Monthly Archives: June 2016

Section 18 Emergency Exemption for dinotefuran approved

On June 16, 2016 the EPA approved a Section 18 Emergency Exemption for use of the insecticide, dinotefuran, against brown marmorated stink bug in pome and stone fruit crops in Virginia. The two products included in this exemption are Venom Insecticide and Scorpion 35SL Insecticide. Per application, Venom can be used at rates between 4.0 and 6.75 oz of product (0.179 to 0.302 lb active ingredient) per acre and Scorpion at 8.0 to 12.0 fl oz of product (0.203 to 0.304 lb active ingredient) per acre. Restrictions include a maximum of two applications, a seasonal maximum of 0.608 lb active ingredient per acre (regardless of product used), and a minimum 7-day application interval. The restricted entry interval for both products is 12-hours and a 3-day pre-harvest interval must be observed for both. This compound is highly toxic to bees. This Section 18 for use of dinotefuran  in Virginia pome and stone fruit expires on October 15, 2016.


Greetings,  We have just completed a guidance document for orchard crop growers that summarizes our current knowledge about relevant aspects of brown marmorated stink bug (BMSB) biology, monitoring, and management. This document was developed following a recommendation from the Stakeholder Advisory Panel for the Specialty Crops Research Initiative (SCRI) award for BMSB and is one of several documents that have or will be produced for the  different specialty crop groups of concern. To view this document, see: on the StopBMSB website. We hope this will be of value to you and welcome your feedback about it.

Section 18 Emergency Exemption for Bifenture EC, Bifenture 10DF and Brigade WSB in Virginia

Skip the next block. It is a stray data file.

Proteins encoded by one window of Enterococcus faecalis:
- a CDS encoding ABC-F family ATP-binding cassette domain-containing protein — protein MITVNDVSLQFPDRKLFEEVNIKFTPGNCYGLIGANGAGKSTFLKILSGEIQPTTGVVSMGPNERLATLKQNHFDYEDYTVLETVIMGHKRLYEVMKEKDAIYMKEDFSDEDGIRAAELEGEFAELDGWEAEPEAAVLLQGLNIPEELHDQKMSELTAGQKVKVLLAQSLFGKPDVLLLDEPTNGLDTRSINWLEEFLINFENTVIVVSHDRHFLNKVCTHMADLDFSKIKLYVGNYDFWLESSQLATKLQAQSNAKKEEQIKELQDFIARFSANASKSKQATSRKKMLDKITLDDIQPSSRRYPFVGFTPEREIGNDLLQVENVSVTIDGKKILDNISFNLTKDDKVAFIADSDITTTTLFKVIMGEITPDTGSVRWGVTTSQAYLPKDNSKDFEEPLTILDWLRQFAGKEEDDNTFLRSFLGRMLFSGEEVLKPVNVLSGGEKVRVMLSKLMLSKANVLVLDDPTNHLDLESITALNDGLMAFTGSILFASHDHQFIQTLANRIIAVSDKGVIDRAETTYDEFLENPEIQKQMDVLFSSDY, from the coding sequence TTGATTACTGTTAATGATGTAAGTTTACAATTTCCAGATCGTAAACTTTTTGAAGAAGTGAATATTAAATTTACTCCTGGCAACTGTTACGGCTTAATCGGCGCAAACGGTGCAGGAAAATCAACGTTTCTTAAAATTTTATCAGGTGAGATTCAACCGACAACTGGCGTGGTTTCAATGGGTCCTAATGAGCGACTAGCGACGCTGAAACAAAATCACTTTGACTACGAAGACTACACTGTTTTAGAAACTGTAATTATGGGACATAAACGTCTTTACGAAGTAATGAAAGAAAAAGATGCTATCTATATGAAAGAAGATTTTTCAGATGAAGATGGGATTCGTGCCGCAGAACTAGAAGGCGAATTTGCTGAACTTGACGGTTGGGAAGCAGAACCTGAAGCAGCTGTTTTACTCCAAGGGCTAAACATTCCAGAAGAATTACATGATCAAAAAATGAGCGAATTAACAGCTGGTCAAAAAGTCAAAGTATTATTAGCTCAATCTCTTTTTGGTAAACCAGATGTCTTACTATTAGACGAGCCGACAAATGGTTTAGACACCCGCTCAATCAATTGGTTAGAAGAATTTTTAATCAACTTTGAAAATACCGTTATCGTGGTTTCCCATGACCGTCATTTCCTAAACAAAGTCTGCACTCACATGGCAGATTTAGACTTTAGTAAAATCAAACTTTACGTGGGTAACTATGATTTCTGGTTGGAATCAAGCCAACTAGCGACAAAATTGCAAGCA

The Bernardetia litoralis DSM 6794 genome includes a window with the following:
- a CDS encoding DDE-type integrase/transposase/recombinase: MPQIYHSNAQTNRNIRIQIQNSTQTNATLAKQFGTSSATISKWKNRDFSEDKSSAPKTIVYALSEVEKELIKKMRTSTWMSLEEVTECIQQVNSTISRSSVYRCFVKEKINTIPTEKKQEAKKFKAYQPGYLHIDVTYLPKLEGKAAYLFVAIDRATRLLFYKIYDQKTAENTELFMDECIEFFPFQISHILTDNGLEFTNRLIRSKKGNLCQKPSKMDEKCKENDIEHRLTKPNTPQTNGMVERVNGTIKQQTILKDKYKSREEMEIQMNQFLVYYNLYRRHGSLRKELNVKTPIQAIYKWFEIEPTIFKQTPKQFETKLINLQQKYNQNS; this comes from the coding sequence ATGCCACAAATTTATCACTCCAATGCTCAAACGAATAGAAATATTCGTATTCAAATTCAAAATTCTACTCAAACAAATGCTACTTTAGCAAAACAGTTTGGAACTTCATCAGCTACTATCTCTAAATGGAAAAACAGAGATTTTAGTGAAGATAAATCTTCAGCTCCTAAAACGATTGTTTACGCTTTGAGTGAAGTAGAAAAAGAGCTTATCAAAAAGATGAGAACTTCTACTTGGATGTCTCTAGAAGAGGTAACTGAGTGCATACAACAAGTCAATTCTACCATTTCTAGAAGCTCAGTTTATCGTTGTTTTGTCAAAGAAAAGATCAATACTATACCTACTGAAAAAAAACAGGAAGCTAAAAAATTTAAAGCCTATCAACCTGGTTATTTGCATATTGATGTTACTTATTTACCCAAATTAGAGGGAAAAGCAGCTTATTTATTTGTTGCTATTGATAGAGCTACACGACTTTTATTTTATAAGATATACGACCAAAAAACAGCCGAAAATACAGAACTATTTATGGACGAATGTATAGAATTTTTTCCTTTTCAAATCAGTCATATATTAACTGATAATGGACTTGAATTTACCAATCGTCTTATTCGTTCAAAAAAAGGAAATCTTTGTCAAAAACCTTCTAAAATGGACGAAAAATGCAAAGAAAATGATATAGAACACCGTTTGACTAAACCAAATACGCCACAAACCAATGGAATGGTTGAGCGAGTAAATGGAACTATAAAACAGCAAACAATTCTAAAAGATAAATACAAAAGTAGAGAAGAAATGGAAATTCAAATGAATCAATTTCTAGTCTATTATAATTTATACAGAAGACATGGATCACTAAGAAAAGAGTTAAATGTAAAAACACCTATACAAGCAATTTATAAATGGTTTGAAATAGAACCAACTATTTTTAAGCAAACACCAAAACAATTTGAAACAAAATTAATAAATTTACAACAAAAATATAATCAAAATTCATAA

On May 31, 2016, the Environmental Protection Agency approved a Section 18 Emergency Exemption for use of the bifenthrin-based products, Brigade WSB, Bifenture EC, and Bifenture 10DF against brown marmorated stink bug in apples, peaches, and nectarines in Virginia. This exemption applies only to the products mentioned above. These and other bifenthrin-based insecticides have a full Section 3 label for use in pears in Virginia. The requirements of this Section 18 are that applications must be made only during the post-bloom period and by ground only, at a rate of 0.08 to 0.2 lb active ingredient (a.i.) per acre, with not more than 0.5 lb a.i. per acre per season. These application rates equate to 5.12 – 12.8 fl oz of Bifenture EC, 12.8 – 32.0 oz of Bifenture 10DF, and 12.8 – 32.0 oz of Brigade WSB per acre, and seasonal maximums of 32 fl oz of Bifenture EC, 80 oz of Bifenture 10DF, or 72 oz of Brigade WSB. Multiple applications may be made per season, at a minimum re-treatment interval of 30 days. The REI is 12 hours and the PHI is 14 days. This insecticide is extremely toxic to fish, aquatic invertebrates and bees, and all precautions to avoid these exposures must be observed. Specifically, to help minimize exposure to pollinators, the following statement about the application timing must be observed, “Do not apply this product until after petal fall”. Since bifenthrin is considered one of the strongest insecticides against brown marmorated stink bug but can be disruptive to natural enemies of secondary pests, we recommend its use later in the season for apples, when stink bug populations are highest. In peaches and nectarines, its benefits might be best as fruit approach maturity, but outside of the 14-day PHI. This Emergency Exemption expires on October 15, 2016.